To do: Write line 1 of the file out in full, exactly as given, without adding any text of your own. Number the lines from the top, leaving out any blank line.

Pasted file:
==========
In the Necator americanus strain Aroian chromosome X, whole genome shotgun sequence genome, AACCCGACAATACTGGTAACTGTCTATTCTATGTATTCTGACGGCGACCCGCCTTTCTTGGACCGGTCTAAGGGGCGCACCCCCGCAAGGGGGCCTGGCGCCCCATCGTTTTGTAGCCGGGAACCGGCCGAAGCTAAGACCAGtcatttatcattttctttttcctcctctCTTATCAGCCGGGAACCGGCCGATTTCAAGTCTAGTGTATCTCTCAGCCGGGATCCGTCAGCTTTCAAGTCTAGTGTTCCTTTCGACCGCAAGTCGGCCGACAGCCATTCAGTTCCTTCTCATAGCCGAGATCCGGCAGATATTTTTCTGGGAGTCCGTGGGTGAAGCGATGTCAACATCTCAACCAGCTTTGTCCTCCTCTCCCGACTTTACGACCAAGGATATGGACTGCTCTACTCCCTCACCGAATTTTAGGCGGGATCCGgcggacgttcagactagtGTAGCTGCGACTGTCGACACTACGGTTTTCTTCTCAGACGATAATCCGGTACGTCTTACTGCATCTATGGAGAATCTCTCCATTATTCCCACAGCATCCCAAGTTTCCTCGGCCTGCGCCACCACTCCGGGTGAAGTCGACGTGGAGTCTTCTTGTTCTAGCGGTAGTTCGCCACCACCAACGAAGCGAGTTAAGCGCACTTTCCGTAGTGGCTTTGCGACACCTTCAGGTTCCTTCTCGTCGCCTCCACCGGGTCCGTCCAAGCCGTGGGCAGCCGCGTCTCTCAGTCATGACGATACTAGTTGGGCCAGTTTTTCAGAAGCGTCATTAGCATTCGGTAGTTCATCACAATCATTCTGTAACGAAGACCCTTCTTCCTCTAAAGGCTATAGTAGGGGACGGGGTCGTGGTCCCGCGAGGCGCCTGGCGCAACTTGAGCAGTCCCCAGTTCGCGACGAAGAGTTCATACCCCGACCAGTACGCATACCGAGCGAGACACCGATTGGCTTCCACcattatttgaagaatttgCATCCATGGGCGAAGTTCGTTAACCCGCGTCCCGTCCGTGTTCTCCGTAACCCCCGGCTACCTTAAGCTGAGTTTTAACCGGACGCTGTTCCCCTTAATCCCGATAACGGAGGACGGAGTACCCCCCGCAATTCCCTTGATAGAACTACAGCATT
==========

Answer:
In the Necator americanus strain Aroian chromosome X, whole genome shotgun sequence genome, AACCCGACAATACTGGTAACTGTCTATTCTATGTATTCTGACGGCGACCCGCCTTTCTTGGACCGGTCTAAGGGGCGCACCCCCGCAAGGGGGCCTGGCGCCCCATCGTTTTGTAGCCGGGAACCGGCCGAAGCTAAGACCAGtcatttatcattttctttttcctcctctCTTATCAGCCGGGAACCGGCCGATTTCAAGTCTAGTGTATCTCTCAGCCGGGATCCGTCAGCTTTCAAGTCTAGTGTTCCTTTCGACCGCAAGTCGGCCGACAGCCATTCAGTTCCTTCTCATAGCCGAGATCCGGCAGATATTTTTCTGGGAGTCCGTGGGTGAAGCGATGTCAACATCTCAACCAGCTTTGTCCTCCTCTCCCGACTTTACGACCAAGGATATGGACTGCTCTACTCCCTCACCGAATTTTAGGCGGGATCCGgcggacgttcagactagtGTAGCTGCGACTGTCGACACTACGGTTTTCTTCTCAGACGATAATCCGGTACGTCTTACTGCATCTATGGAGAATCTCTCCATTATTCCCACAGCATCCCAAGTTTCCTCGGCCTGCGCCACCACTCCGGGTGAAGTCGACGTGGAGTCTTCTTGTTCTAGCGGTAGTTCGCCACCACCAACGAAGCGAGTTAAGCGCACTTTCCGTAGTGGCTTTGCGACACCTTCAGGTTCCTTCTCGTCGCCTCCACCGGGTCCGTCCAAGCCGTGGGCAGCCGCGTCTCTCAGTCATGACGATACTAGTTGGGCCAGTTTTTCAGAAGCGTCATTAGCATTCGGTAGTTCATCACAATCATTCTGTAACGAAGACCCTTCTTCCTCTAAAGGCTATAGTAGGGGACGGGGTCGTGGTCCCGCGAGGCGCCTGGCGCAACTTGAGCAGTCCCCAGTTCGCGACGAAGAGTTCATACCCCGACCAGTACGCATACCGAGCGAGACACCGATTGGCTTCCACcattatttgaagaatttgCATCCATGGGCGAAGTTCGTTAACCCGCGTCCCGTCCGTGTTCTCCGTAACCCCCGGCTACCTTAAGCTGAGTTTTAACCGGACGCTGTTCCCCTTAATCCCGATAACGGAGGACGGAGTACCCCCCGCAATTCCCTTGATAGAACTACAGCATT